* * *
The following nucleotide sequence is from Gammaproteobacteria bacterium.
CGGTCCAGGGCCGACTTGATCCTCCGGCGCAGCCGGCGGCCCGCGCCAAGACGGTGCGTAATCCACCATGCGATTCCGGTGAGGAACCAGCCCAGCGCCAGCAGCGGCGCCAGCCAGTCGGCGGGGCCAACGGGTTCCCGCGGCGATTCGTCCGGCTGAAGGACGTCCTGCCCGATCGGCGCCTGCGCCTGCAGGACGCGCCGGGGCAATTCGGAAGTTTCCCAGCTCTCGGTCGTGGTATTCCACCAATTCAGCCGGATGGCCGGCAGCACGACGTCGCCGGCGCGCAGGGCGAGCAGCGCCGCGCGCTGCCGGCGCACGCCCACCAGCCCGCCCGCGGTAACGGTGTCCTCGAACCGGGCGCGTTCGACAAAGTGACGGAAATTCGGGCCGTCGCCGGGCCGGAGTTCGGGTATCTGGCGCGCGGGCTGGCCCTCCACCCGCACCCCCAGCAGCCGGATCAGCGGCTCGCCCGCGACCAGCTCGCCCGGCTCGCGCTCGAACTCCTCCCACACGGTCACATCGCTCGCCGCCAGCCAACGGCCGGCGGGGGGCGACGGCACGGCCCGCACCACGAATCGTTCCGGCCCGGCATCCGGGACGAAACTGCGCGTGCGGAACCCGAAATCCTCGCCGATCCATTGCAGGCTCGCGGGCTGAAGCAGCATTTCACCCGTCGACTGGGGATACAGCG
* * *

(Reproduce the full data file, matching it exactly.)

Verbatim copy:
The following nucleotide sequence is from Gammaproteobacteria bacterium.
CGGTCCAGGGCCGACTTGATCCTCCGGCGCAGCCGGCGGCCCGCGCCAAGACGGTGCGTAATCCACCATGCGATTCCGGTGAGGAACCAGCCCAGCGCCAGCAGCGGCGCCAGCCAGTCGGCGGGGCCAACGGGTTCCCGCGGCGATTCGTCCGGCTGAAGGACGTCCTGCCCGATCGGCGCCTGCGCCTGCAGGACGCGCCGGGGCAATTCGGAAGTTTCCCAGCTCTCGGTCGTGGTATTCCACCAATTCAGCCGGATGGCCGGCAGCACGACGTCGCCGGCGCGCAGGGCGAGCAGCGCCGCGCGCTGCCGGCGCACGCCCACCAGCCCGCCCGCGGTAACGGTGTCCTCGAACCGGGCGCGTTCGACAAAGTGACGGAAATTCGGGCCGTCGCCGGGCCGGAGTTCGGGTATCTGGCGCGCGGGCTGGCCCTCCACCCGCACCCCCAGCAGCCGGATCAGCGGCTCGCCCGCGACCAGCTCGCCCGGCTCGCGCTCGAACTCCTCCCACACGGTCACATCGCTCGCCGCCAGCCAACGGCCGGCGGGGGGCGACGGCACGGCCCGCACCACGAATCGTTCCGGCCCGGCATCCGGGACGAAACTGCGCGTGCGGAACCCGAAATCCTCGCCGATCCATTGCAGGCTCGCGGGCTGAAGCAGCATTTCACCCGTCGACTGGGGATACAGCG